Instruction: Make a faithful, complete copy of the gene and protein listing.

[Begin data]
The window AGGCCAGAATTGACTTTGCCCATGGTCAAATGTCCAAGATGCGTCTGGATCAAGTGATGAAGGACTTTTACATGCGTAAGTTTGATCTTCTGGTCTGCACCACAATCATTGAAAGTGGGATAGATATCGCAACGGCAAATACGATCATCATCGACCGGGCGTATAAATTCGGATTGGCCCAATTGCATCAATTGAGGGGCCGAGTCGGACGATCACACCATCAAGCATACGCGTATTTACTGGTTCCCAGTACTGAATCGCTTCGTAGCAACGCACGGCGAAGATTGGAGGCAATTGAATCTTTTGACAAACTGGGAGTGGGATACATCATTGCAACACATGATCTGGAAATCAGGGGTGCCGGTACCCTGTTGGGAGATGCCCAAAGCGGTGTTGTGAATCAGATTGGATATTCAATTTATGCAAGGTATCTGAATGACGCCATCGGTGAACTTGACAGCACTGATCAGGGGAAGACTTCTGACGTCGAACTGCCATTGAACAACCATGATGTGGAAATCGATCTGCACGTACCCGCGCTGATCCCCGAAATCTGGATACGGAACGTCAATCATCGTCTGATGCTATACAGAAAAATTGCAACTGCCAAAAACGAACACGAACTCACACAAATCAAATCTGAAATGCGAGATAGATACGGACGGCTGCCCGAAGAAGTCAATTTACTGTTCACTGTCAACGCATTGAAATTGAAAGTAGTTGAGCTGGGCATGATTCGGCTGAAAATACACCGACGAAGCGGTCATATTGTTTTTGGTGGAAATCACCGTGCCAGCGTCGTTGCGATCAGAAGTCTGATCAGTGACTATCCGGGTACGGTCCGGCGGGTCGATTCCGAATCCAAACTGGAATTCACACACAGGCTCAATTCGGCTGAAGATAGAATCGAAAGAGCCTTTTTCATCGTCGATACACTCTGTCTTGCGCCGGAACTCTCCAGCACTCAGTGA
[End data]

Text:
The window AGGCCAGAATTGACTTTGCCCATGGTCAAATGTCCAAGATGCGTCTGGATCAAGTGATGAAGGACTTTTACATGCGTAAGTTTGATCTTCTGGTCTGCACCACAATCATTGAAAGTGGGATAGATATCGCAACGGCAAATACGATCATCATCGACCGGGCGTATAAATTCGGATTGGCCCAATTGCATCAATTGAGGGGCCGAGTCGGACGATCACACCATCAAGCATACGCGTATTTACTGGTTCCCAGTACTGAATCGCTTCGTAGCAACGCACGGCGAAGATTGGAGGCAATTGAATCTTTTGACAAACTGGGAGTGGGATACATCATTGCAACACATGATCTGGAAATCAGGGGTGCCGGTACCCTGTTGGGAGATGCCCAAAGCGGTGTTGTGAATCAGATTGGATATTCAATTTATGCAAGGTATCTGAATGACGCCATCGGTGAACTTGACAGCACTGATCAGGGGAAGACTTCTGACGTCGAACTGCCATTGAACAACCATGATGTGGAAATCGATCTGCACGTACCCGCGCTGATCCCCGAAATCTGGATACGGAACGTCAATCATCGTCTGATGCTATACAGAAAAATTGCAACTGCCAAAAACGAACACGAACTCACACAAATCAAATCTGAAATGCGAGATAGATACGGACGGCTGCCCGAAGAAGTCAATTTACTGTTCACTGTCAACGCATTGAAATTGAAAGTAGTTGAGCTGGGCATGATTCGGCTGAAAATACACCGACGAAGCGGTCATATTGTTTTTGGTGGAAATCACCGTGCCAGCGTCGTTGCGATCAGAAGTCTGATCAGTGACTATCCGGGTACGGTCCGGCGGGTCGATTCCGAATCCAAACTGGAATTCACACACAGGCTCAATTCGGCTGAAGATAGAATCGAAAGAGCCTTTTTCATCGTCGATACACTCTGTCTTGCGCCGGAACTCTCCAGCACTCAGTGA